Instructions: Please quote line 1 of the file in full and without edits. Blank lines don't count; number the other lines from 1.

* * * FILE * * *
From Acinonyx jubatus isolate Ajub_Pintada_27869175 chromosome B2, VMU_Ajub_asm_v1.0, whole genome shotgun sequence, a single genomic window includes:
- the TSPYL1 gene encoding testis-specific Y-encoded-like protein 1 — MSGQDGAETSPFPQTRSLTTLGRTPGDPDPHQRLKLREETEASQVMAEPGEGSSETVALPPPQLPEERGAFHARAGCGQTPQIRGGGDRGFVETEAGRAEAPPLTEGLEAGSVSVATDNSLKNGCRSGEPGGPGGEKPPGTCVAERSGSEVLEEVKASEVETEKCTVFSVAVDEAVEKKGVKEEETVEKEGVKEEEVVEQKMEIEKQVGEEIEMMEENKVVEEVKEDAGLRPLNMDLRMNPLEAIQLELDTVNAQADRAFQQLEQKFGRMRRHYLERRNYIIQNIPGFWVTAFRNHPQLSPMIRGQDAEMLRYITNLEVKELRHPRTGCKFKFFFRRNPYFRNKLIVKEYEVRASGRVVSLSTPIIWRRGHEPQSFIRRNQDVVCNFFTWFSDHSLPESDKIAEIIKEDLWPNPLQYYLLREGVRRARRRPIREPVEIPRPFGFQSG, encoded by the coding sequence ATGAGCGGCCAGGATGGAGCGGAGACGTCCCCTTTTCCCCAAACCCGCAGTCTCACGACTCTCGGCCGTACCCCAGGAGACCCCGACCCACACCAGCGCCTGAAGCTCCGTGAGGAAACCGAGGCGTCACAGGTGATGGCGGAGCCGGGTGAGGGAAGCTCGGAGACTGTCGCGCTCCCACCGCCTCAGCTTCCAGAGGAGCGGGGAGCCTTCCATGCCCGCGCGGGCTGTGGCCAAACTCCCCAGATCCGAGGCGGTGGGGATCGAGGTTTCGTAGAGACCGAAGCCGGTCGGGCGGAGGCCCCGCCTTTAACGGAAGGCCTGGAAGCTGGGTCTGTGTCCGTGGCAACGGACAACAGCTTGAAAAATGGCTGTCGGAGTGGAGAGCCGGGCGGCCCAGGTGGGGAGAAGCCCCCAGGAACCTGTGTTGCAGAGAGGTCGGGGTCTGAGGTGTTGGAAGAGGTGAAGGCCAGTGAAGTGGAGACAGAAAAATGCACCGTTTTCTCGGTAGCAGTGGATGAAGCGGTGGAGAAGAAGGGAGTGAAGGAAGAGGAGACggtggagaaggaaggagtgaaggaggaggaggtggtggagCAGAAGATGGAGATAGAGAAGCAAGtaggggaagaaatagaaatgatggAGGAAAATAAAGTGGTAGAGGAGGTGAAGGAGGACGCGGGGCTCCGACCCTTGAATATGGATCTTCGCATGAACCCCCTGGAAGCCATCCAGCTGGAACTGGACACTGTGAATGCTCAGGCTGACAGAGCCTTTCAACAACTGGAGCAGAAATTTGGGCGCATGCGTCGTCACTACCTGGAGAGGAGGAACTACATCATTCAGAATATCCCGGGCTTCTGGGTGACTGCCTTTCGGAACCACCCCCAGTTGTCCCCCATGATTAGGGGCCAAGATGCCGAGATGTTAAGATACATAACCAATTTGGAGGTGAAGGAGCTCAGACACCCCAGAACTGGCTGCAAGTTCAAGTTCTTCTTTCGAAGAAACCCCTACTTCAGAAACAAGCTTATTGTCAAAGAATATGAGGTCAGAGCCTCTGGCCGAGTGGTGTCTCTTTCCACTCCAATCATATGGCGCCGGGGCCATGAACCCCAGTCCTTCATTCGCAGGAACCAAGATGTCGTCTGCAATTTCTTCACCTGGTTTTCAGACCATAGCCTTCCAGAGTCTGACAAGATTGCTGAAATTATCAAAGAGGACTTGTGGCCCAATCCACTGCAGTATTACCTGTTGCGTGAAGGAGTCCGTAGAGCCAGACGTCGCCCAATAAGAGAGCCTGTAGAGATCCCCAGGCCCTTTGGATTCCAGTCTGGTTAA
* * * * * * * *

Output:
From Acinonyx jubatus isolate Ajub_Pintada_27869175 chromosome B2, VMU_Ajub_asm_v1.0, whole genome shotgun sequence, a single genomic window includes: